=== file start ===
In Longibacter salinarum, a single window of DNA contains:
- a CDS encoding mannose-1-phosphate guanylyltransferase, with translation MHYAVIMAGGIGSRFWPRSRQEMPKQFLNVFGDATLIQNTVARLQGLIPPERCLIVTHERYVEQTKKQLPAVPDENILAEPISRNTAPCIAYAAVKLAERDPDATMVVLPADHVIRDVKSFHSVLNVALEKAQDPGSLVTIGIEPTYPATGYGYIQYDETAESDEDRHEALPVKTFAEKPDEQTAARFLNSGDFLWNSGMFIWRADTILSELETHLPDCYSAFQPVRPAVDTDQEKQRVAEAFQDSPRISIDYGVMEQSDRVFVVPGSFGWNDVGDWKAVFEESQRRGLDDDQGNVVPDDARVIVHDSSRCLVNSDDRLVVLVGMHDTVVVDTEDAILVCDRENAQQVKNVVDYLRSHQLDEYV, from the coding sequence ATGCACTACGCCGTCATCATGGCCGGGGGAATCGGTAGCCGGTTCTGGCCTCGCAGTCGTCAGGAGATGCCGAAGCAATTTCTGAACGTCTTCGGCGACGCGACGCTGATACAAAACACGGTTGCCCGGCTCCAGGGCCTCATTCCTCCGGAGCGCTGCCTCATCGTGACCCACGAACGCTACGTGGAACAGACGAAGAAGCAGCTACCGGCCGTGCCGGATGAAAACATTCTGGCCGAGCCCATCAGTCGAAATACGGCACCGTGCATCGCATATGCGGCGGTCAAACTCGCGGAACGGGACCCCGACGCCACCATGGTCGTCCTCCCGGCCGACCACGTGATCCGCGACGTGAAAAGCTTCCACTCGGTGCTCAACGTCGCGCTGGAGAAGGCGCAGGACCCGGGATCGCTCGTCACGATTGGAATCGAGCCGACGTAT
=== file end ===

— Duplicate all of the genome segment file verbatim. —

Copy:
In Longibacter salinarum, a single window of DNA contains:
- a CDS encoding mannose-1-phosphate guanylyltransferase, with translation MHYAVIMAGGIGSRFWPRSRQEMPKQFLNVFGDATLIQNTVARLQGLIPPERCLIVTHERYVEQTKKQLPAVPDENILAEPISRNTAPCIAYAAVKLAERDPDATMVVLPADHVIRDVKSFHSVLNVALEKAQDPGSLVTIGIEPTYPATGYGYIQYDETAESDEDRHEALPVKTFAEKPDEQTAARFLNSGDFLWNSGMFIWRADTILSELETHLPDCYSAFQPVRPAVDTDQEKQRVAEAFQDSPRISIDYGVMEQSDRVFVVPGSFGWNDVGDWKAVFEESQRRGLDDDQGNVVPDDARVIVHDSSRCLVNSDDRLVVLVGMHDTVVVDTEDAILVCDRENAQQVKNVVDYLRSHQLDEYV, from the coding sequence ATGCACTACGCCGTCATCATGGCCGGGGGAATCGGTAGCCGGTTCTGGCCTCGCAGTCGTCAGGAGATGCCGAAGCAATTTCTGAACGTCTTCGGCGACGCGACGCTGATACAAAACACGGTTGCCCGGCTCCAGGGCCTCATTCCTCCGGAGCGCTGCCTCATCGTGACCCACGAACGCTACGTGGAACAGACGAAGAAGCAGCTACCGGCCGTGCCGGATGAAAACATTCTGGCCGAGCCCATCAGTCGAAATACGGCACCGTGCATCGCATATGCGGCGGTCAAACTCGCGGAACGGGACCCCGACGCCACCATGGTCGTCCTCCCGGCCGACCACGTGATCCGCGACGTGAAAAGCTTCCACTCGGTGCTCAACGTCGCGCTGGAGAAGGCGCAGGACCCGGGATCGCTCGTCACGATTGGAATCGAGCCGACGTAT